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Transportation Sustainability Research Center Releases Carsharing Market Outlook

The University of California, Berkeley's Transportation Sustainability Research Center (TSRC), a leading provider of independent shared-use mobility research, announced the release of its Carsharing Market Outlook. Dr. Susan Shaheen, a pioneer in shared mobility, and UC Berkeley’s TSRC have been tracking carsharing developments worldwide since 1997.

“Growth in carsharing membership continues across the Americas, and in this Outlook, we feature peer-to-peer carsharing for the first time,” stated Shaheen. “In 2018, we will continue to release a number of new publications on: Mobility on Demand, transportation equity in shared mobility, peer-to-peer carsharing, worldwide carsharing, and ridesourcing/transportation network company impacts.” Our new Shared Mobility Resource page can be found at: http://innovativemobility.org/?page_id=2762 

The carsharing outlook highlights the following market developments:

North American Carsharing:

·         As of January 1, 2017, 18 Canadian operators claimed 511,654 members and shared 7,412 vehicles. In the United States, 1,405,447 members shared 17,178 vehicles among 21 operators. In Mexico, 10,127 members shared 39 vehicles among one operator.
·         Between January 2016 and January 2017, carsharing membership grew 7 percent in the United States and 17 percent in Canada. Between January 2016 and January 2017, carsharing fleets decreased by 1 percent in the United States and grew by 6 percent in Canada. Fleets decreased by 44 percent in Mexico.
·         As of January 2017, U.S. member-vehicle ratios were 82:1, representing an 8.7 percent increase over the previous year. In Canada, the ratio was 69:1, representing a 10.4 percentage point increase over the previous year. In Mexico, the ratio was 260:1, representing a 130 percentage point increase over the same period.
·         In North America, seven carsharing operators were providing one-way carsharing services. As of January 2017, 38.1% of North American fleets were one-way trip capable, and 48.9% of members had access to these fleets.

 South American Carsharing:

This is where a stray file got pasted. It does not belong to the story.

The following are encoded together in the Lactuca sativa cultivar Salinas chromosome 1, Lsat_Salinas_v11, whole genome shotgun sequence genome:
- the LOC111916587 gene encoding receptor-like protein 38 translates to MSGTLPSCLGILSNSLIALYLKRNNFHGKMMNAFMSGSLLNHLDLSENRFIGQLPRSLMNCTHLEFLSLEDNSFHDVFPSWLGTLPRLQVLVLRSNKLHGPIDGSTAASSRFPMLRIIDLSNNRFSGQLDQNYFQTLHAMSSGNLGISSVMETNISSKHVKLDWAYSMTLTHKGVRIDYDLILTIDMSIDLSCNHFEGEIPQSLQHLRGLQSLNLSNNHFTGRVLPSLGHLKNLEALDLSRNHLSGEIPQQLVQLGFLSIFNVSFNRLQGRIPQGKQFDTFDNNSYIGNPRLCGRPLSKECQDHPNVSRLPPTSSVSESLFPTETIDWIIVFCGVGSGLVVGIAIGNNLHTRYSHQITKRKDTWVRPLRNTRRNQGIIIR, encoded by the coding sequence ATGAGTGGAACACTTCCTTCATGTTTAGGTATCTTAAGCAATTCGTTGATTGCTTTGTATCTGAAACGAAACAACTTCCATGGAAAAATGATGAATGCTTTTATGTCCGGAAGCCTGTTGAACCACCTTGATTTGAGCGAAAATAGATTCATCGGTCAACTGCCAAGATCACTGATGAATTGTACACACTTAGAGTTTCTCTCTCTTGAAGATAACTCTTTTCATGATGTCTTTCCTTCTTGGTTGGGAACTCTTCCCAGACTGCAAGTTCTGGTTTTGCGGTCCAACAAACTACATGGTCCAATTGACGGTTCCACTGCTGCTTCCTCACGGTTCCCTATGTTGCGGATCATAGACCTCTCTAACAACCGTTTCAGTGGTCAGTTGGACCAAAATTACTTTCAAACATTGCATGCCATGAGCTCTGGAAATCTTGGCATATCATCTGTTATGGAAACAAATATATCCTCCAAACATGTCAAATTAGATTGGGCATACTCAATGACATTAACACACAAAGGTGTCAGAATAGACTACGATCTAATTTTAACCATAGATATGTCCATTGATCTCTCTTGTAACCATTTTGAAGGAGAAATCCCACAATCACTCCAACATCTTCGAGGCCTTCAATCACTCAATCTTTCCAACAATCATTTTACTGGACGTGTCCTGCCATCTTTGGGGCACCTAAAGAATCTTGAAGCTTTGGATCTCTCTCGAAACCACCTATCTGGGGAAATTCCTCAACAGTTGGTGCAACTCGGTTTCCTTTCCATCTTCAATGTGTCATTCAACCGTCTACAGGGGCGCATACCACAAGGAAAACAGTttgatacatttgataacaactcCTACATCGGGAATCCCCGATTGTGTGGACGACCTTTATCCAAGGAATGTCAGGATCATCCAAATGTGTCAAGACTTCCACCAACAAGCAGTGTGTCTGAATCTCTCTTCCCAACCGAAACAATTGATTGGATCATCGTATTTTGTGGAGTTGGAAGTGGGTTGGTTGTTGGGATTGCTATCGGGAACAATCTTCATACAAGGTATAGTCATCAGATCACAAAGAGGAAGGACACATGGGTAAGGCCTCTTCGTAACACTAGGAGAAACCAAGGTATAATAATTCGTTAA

·         As of January 1, 2017, two Brazilian operators claimed 8,200 members and shared 80 vehicles. In Chile, 1,100 members shared 50 vehicles among one operator.
·         Between January 2016 and January 2017, carsharing membership grew 154 percentage points in South America. Between January 2016 and January 2017, carsharing fleets grew 113 percentage points in South America.
·         As of January 2017, Brazilian member-vehicle ratios were 103:1, representing a 51.5 percentage point increase over the previous year. In Chile, the ratio was 22:1 during their first half-year of operations.

Peer-to-Peer Carsharing:

·         As of January 2017, there were 6 personal vehicle sharing operators in North America, with 2,904,180 members sharing 131,336 vehicles. Between January 2016 and January 2017, P2P carsharing membership and fleets increased 111 and 80 percentage points, respectively.

Recent Publications

Shaheen, Susan; Bayen, Alexandre; Cohen, Adam; Forscher, Teddy. 2018. Policy Briefs. Institute for Transportation Studies, UC Berkeley. Available at: http://innovativemobility.org/?page_id=2762 

Shaheen, Susan; Cohen, Adam; Yelchuru, Balaji; and Sarkhili, Sara. 2017. Mobility on Demand Operational Concept Report. U.S. Department of Transportation. Report # FHWA-JPO-18-611. Available at: https://rosap.ntl.bts.gov/view/dot/34258

Shaheen, Susan; Bell, Corwin; Cohen, Adam; and Yelchuru, Balaji. 2017. Travel Behavior: Shared Mobility and Transportation Equity. U.S. Department of Transportation. Report # PL-18-007. Available at: https://www.fhwa.dot.gov/policy/otps/shared_use_mobility_equity_final.pdf

About Transportation Sustainability Research Center

The Transportation Sustainability Research Center (TSRC) was formed in 2006. TSRC is managed by the Institute of Transportation Studies at the University of California, Berkeley. TSRC uses a wide range of analysis and evaluation tools including: questionnaires, interviews, focus groups, automated data collection systems, and simulation models to collect data and perform analysis and data interpretation. The center develops impartial findings and recommendations for key issues of interest to policymakers to aid in decision making. In addition to the center’s shared mobility research, key studies include: Mobility on Demand (MOD), the future of mobility, automated vehicles, urban air mobility, ecodriving for private vehicles and freight; smart parking management for public transit and trucks, fuel cell, electric, and plug-in hybrid vehicles and infrastructure; and older mobility.

SOURCE: Transportation Sustainability Research Center at the University of California, Berkeley

For further information:
Adam Cohen, Research Associate, TSRC, 661-912-2986 apcohen@berkeley.edu